MY OLYMPICS JOURNEY: A tale of two Atlanta bosledders

The state of Georgia, with its scorching summers, may not seem like a hotbed of the bobsled.

And yet, in the past five years, the Peach State has produced two of America’s best.

Getting to know them has been a fascinating part of my Olympics journey.

I met Elana Meyers in 2009, months before she won the bronze medal in bobsled in the 2010 Winter Games. I followed her through the journey, from training in Lake Placid through her post-medal celebration in Vancouver. I interviewed family members and learned a great deal about her path to Olympic success.

But in the past four years, I have received a fuller picture.

Meyers is an active presence on Twitter and in the blogosphere. In fact, so are many of her teammates and fellow Olympians. And these athletes, unlike those in the major American sports, use their online platform to go into great detail about their lives.

And the lives of winter sports athletes are extremely atypical — and, some might say, full of contradictions.

First, consider this: Athletes like Meyers are professionals and among the best in the world at their sports. They shine on the world’s largest stage every four years; they receive access to some of the most advanced sporting equipment and technology; and they get to travel the world annually during their sports’ seasons.

Now, consider this: Athletes like Meyers often have to work part-time jobs to raise money for extra gear. They have a six-month off-season in which many study at online universities for their degrees. They rarely receive endorsements, have to hunt for sponsors, and, except for the Olympics, toil in anonymity despite their elite level of competition.

Perhaps that’s why athletes like Meyers put themselves out there online. They offer a window to anyone who is interested into their truly unique existences.

In my case, I had a much greater understanding of Meyers by the time I saw her again this past fall. This time we discussed her engagement to fellow bobsledder Nic Taylor and her ability to plan a wedding while preparing for the Olympics. I did a story about it that got a positive response.

This past week, I did a different type of story: about a local bobsledder who won’t be going to Sochi.

Megan Hill is from Woodstock, Ga. and started racing shortly after Meyers’ success in Vancouver. She became a bobsled pilot — meaning, the driver of the sled as opposed to the brakeman in back — in 2012 and was ranked 5th in the country heading into the 2013 season. (The top three drivers go to Sochi.)

Megan Hill

But disaster arrived in the form of a major crash on her sled. Hill flipped over during a training run in Utah; for a full minute, she says, her helmet was “dragging on the ice, the sled completely out of control, upside-down, flying down the curves.”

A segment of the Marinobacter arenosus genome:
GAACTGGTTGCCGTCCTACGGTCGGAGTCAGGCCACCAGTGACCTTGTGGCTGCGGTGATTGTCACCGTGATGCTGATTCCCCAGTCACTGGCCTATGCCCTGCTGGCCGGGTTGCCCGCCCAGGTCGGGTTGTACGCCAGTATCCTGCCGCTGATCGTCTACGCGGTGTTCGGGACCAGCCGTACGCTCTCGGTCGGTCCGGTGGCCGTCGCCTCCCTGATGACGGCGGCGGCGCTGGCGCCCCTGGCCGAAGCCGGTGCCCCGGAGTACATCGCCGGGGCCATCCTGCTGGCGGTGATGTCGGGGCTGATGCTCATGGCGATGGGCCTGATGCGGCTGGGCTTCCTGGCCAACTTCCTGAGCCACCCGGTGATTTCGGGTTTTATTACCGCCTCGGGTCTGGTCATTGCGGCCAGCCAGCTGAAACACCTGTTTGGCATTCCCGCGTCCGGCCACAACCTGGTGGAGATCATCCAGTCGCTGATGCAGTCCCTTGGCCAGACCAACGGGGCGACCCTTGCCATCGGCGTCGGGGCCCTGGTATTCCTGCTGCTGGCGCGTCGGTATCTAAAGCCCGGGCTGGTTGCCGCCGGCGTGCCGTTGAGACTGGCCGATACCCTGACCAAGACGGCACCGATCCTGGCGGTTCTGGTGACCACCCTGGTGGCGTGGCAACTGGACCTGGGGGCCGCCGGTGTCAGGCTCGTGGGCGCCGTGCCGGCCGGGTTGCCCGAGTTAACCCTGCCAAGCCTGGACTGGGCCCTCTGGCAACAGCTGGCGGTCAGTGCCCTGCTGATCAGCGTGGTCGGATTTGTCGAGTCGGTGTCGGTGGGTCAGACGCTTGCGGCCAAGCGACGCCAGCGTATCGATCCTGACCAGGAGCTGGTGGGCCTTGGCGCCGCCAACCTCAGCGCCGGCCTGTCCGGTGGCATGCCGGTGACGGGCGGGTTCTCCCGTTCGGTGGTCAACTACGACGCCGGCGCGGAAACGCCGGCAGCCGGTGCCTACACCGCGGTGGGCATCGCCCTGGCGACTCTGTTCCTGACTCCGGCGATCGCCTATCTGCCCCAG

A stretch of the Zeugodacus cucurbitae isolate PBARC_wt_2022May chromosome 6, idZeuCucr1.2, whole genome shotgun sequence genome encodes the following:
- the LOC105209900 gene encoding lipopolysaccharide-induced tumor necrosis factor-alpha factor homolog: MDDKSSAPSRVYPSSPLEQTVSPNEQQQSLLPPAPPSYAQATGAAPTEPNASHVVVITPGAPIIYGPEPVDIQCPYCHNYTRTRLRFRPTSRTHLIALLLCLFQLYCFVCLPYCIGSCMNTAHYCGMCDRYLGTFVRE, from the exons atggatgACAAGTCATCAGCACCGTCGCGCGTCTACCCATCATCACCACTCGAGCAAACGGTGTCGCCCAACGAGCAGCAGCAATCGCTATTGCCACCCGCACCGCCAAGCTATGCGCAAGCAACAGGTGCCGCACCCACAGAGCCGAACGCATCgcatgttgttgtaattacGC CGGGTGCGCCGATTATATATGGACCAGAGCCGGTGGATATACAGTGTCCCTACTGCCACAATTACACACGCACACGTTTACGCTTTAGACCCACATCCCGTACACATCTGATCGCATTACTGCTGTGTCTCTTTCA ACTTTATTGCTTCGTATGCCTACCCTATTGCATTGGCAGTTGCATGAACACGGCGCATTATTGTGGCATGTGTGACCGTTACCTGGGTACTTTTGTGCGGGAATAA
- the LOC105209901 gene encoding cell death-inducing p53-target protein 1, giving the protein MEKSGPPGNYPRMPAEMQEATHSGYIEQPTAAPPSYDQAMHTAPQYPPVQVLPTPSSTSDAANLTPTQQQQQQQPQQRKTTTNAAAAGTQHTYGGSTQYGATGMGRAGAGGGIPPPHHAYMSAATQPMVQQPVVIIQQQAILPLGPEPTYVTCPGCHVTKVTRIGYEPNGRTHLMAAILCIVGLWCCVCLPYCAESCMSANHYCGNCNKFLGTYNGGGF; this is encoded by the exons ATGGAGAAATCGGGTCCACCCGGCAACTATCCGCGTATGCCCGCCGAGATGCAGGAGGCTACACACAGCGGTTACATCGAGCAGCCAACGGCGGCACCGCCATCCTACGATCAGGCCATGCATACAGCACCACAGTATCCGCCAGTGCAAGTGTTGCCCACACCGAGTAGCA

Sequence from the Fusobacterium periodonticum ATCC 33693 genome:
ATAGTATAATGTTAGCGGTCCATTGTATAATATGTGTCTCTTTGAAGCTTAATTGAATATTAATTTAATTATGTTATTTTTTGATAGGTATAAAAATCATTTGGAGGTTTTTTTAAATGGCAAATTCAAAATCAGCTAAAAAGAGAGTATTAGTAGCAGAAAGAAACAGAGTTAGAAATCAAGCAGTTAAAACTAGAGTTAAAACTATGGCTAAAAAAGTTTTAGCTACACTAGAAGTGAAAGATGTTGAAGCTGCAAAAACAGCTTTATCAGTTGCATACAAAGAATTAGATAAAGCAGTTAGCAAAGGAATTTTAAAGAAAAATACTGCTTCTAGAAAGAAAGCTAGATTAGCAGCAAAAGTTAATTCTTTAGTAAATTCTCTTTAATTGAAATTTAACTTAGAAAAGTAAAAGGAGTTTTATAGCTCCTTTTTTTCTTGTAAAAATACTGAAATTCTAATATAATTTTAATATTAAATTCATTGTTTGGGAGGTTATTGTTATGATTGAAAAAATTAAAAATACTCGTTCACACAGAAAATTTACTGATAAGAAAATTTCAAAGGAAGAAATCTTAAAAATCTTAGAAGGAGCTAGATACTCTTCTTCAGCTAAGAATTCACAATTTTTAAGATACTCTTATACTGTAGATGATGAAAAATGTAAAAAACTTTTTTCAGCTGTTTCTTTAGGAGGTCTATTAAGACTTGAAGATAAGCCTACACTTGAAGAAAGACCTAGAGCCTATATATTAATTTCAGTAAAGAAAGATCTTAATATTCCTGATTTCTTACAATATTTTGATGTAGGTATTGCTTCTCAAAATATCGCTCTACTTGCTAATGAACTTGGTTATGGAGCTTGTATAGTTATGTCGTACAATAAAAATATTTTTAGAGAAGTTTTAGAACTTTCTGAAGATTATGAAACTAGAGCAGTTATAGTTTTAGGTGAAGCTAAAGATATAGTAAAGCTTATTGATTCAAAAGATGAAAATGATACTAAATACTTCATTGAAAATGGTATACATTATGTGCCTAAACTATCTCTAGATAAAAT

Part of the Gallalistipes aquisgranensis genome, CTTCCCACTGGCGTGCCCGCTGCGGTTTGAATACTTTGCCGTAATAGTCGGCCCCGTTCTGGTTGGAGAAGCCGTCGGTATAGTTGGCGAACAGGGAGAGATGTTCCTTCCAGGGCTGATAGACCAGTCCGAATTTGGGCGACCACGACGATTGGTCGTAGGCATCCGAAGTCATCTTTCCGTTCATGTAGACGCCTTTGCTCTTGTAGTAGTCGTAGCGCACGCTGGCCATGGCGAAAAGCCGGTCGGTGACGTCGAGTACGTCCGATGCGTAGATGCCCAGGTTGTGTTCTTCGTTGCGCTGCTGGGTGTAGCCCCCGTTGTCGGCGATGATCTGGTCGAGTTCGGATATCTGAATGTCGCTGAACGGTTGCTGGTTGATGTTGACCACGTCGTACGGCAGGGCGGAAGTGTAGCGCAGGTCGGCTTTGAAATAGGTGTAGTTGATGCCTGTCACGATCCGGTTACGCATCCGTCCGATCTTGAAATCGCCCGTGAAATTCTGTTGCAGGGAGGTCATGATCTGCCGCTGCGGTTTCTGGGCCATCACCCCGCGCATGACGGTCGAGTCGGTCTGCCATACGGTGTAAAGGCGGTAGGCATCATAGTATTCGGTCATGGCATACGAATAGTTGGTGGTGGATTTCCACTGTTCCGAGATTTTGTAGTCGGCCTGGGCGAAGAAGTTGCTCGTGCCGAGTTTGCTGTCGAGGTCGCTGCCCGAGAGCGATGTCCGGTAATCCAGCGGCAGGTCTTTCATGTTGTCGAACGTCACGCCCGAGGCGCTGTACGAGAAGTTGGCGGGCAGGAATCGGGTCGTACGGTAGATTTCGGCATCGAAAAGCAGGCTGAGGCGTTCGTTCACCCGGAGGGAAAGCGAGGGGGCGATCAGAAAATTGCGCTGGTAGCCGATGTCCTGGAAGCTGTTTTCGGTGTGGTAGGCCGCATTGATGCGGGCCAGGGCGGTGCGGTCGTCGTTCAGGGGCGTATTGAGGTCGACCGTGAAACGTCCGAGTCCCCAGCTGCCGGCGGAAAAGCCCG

Hill wound up with a concussion. One year later, she still cannot shake its symptoms, and thus she cannot compete. She will watch the 2014 Olympics from home.

“I see floaters; I see bright flashes,” Hill told me. “There’s a lot they don’t know about the brain; everyone reacts differently, and they don’t know how long it takes.”

But Hill’s story, among sled athletes, is far too common. I have heard from various athletes in the luge, bobsled, and skeleton about the regularity with which they receive concussions. Most sports enthusiasts have likely followed the controversy over concussions in football; they probably know little about concussions in sliding.

“When you’re watching the [Olympic] Games,” Hill said, “those athletes have all been through crashes. It happens.”

And often, when you crash on a sled, your head hits a wall. At 80-90 miles an hour.

But Hill had no hesitation about telling me her story. In fact, she believed in the importance of getting it out there, as a glimpse into how athletes both struggle and persevere. Hill writes a blog just like Meyers, and she is as forthcoming there as she was with me.

The Olympics has become such a popular event, particularly on television, because of the human dramas that surround them. The NBC broadcast team seeks out the most poignant stories and tells them with no restraint, and the athletes lay bare their own desires and journeys while going for the gold. I have covered numerous sports in my young career, but I have always found Olympic athletes particularly compelling, mainly because they maintain such unusual lives that few fans truly understand. Every time I interview an athlete, I always learn a new nugget about the athletic experience.

Some of the most profound nuggets have come from those two athletes from the Peach State.

FOR MORE ON MY OLYMPICS JOURNEY: Preparing for Sochi, remembering Vancouver
FOR MORE SPORTS COVERAGE: The search for Evan Gattis

Matt Pearl is the author of the Telling the Story blog and podcast. Feel free to comment below or e-mail Matt at

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